President Jennifer Van Valey rightfully de-
nounced the administration for sneakily
making this decision during the summer
term when nobody was around to protest,

shortly before she approved a $1,000 grant
to send two members of the Palestine Sol-
idarity Committee to the West Bank and
Gaza Strip, when most of the MSA dele-
gates weren't around to protest.
The two students returned to report, to
the great surprise of everyone, that Israel
is still the modern equivalent of Nazi
Germany, just as they suspected.
So anyway, some students staged a
protest of the deputization of campus secu-
rity, but got confused about what they
were protesting and ended up spending
most of their time insulting Deane Baker,
who no doubt masterminded the entire
scheme while spending his summer vaca-
tion clubbing baby seals. (We could make
things a lot easier for them by getting
Deane Baker to run for Prime Minister of
Israel, where he could send the Israeli army
over here to police the campus.)
The effect of these protests on the cam-
pus's small, paranoid right wing, of
course, is that they would now probably
support arming the cops with short-range
nuclear weapons. Personally, I don't think
that deputizing a University police force
will make the campus any safer. Then
again, we wouldn't have this problem if
marijuana was legal.

Don't blindly accept
the world status quo
To the Daily:
The viewpoint by Manuel Olave
("Conservatives shouldn't despair,"
9/27/90) displays an attitude that is quite
frightening to hear from any student in a
university of higher education. While
most of his editorial deals with campus
election issues, it reflects a callousness
and blind adherence to the status quo so
common among our generation in its ref-
erences to general philosophies towards
political activity.
Conservatives certainly should get in-
volved; however, the rhetoric and irational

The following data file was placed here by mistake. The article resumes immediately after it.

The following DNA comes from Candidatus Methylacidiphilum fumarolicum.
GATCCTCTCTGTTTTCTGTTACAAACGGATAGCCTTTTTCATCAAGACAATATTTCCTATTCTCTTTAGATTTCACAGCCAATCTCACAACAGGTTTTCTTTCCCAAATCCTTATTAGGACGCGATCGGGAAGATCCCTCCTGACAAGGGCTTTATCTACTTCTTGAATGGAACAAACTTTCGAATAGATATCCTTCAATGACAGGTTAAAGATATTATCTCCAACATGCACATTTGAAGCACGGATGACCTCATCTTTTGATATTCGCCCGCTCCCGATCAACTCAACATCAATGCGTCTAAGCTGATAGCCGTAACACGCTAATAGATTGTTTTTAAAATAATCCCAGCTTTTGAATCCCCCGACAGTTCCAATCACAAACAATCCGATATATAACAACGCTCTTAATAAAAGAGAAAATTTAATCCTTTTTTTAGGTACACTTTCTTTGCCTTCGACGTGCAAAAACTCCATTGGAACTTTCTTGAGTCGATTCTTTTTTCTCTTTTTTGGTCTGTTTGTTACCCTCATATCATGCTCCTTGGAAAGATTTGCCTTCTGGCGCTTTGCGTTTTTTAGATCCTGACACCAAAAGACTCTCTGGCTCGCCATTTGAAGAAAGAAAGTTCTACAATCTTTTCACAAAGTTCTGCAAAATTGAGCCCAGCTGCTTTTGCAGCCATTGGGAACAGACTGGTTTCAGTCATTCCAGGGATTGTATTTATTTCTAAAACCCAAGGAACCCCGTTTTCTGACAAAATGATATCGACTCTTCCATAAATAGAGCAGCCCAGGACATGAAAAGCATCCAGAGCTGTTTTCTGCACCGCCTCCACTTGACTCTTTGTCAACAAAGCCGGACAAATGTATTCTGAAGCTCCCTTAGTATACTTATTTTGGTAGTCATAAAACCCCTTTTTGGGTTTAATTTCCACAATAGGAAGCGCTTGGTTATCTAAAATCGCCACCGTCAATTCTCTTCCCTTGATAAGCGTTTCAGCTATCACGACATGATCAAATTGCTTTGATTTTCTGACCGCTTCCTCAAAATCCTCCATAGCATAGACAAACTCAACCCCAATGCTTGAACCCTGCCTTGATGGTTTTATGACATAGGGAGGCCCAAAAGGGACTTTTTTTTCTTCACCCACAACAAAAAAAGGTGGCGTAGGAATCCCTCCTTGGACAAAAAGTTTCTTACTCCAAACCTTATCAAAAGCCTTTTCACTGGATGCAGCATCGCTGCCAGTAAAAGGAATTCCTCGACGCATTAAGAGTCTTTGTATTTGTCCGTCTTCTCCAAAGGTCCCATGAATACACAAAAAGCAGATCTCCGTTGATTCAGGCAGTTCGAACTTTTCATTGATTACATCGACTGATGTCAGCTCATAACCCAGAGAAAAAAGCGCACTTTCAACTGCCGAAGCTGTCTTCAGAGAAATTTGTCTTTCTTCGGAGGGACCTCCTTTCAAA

name calling that Olave invokes is typical
of status auo reactionary behavior. His
name-calling of liberal/radical students -
"a sign of how obnoxious a few recalci-
trant idiots" - is a demonstration of the
emotional appeals conservatives have had
to rely upon to muster the support of the
United States.
A rise in i itional conservatism has
been obvious over the last 12 years.
Thankfully, the damage done by the
"Reagan Revolution" - to schools, urban
centers, the national debt, and the erosion
of national infrastructure in general (with a
huge recession imminent) - is beginning
to be noticed by the general public.
Recent opinion polls give Jimmy
Carter a higher approval rating than Rea-
gan. In light of this conservative thrust,
however, it is all the more imperative forg
students to remain outspoken critics of the
information we hear and read; students are,
all around the world, the voices that insist
that the truth be heard and that hold gov-
ernments accountable for their actions.
Many students today do: ot question at
all what their government tells them, for-
getting the lessons of the Vietnam War
and the Nixon administration. Students
must continue to speak out for reform.
Support of disarmament, resistance of
,mnnhhia andi rorim and md ,mantQ